A tension which is basic to the human condition is the tension between flesh and spirit. We definitely are creatures of flesh living in a material world. Yet, we are more than matter. We also have a spiritual component to our nature. This tension affects our approach to contemplative prayer. We can flee from the flesh and even consider it to be an illusion as some Eastern systems of thought would teach, or we can recognize the reality of our fleshly nature and subject this fleshly nature to the spirit. Theologian Hans Urs Von Balthasar deals in detail with this tension in his book Prayer. The tension between flesh and spirit which characterizes man in particular (and not creation as a whole) brings out the starkest contrasts in the way contemplation is viewed. If God is pure spirit, and if contemplation is a matter of encountering God, it seems to follow that the contemplative's task is to purify himself and lift himself into the purely spiritual sphere by slowly detaching himself from the external world of sense. This tradition of ascent to God in prayer is definitely a part of Christian tradition. However, there is a danger here. If we flee from the senses and the Divine Revelation we receive from the senses in order to find the being of God in our own soul or in the world, we can easily fall into a pantheistic attitude where God’s Being is not differentiated from the being of the world and even our own being. Instead of ourselves striving to conform to the image of God, God becomes an image of ourselves.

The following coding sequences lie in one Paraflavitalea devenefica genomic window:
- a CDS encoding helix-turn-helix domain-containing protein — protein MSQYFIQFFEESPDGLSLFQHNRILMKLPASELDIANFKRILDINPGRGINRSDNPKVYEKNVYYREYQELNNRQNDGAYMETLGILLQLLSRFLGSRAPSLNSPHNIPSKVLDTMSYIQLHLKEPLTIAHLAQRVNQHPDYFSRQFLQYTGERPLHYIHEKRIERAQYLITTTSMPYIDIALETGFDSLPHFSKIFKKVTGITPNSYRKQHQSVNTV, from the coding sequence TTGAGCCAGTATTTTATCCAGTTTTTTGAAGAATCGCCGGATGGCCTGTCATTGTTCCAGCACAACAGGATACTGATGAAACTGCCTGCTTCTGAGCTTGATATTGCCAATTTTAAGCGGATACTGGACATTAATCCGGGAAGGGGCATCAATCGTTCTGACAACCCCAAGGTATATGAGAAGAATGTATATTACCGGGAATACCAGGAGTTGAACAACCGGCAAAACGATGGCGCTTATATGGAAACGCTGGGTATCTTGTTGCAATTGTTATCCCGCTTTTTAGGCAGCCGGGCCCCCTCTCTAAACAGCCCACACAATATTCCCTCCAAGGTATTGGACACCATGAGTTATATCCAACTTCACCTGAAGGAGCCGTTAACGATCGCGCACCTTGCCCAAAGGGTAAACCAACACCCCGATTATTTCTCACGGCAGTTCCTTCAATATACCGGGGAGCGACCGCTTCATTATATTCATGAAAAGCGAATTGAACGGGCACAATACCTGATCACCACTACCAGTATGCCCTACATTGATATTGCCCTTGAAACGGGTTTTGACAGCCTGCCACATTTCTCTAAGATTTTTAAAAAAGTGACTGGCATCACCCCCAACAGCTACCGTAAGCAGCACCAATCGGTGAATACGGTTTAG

If we believe that God has revealed Himself authoritatively in scripture and tradition, this revelation has come to us through the medium of the senses. We cannot simply reject this revelation because it comes to us through the senses. Theologian Von Balthasar explains this idea. We can see how the Old and New Testament order of salvation in the flesh fits in with this teaching on contemplation in the simple words of the Christmas Preface: "In him we see our God made visible, and so are caught up in love of things unseen." God, who is pure spirit, condescends to become man in order thus to lead us up to him. For Christ is both God and man: in the flesh he not only manifests the reality and the power of the soul, the spirit: he even manifests the divine in the medium of flesh. Through the sacraments and salvific message, addressed to the senses, he pours into us, in a hidden manner, the "medicaments of immortality".  . . . God did not descend to the level of flesh simply so that we should "ascend" from flesh to spirit; the revelation of his agape, of his self-sacrificing and self-emptying love (kenosis) is not solely or primarily intended to assist our natural religious eros to reach its goal. "In this is love, not that we loved God but that he loved us and sent his Son to be the expiation for our sins" (1 Jn 4:10). In other words, God's entering into flesh must not be seen as a mere means to our redemption, nor as a preliminary stage on the way to our "divinization"; it is not something that passes away, as it were, is extinguished, is canceled by the Risen Lord's return to the Father. The Risen One returns to the Father with his whole humanity, including his body. This is what makes him the "firstborn" of many brethren. But what kind of body is his? Is it not a glorified body, adopted into the Spirit's mode of existence? And does not this imply that in our contemplation of God, practically speaking, we need to turn our backs on this mortal fallen flesh of ours? In this case the body of the resurrection will be a gift of grace from above, given to the spirit which has conquered the flesh.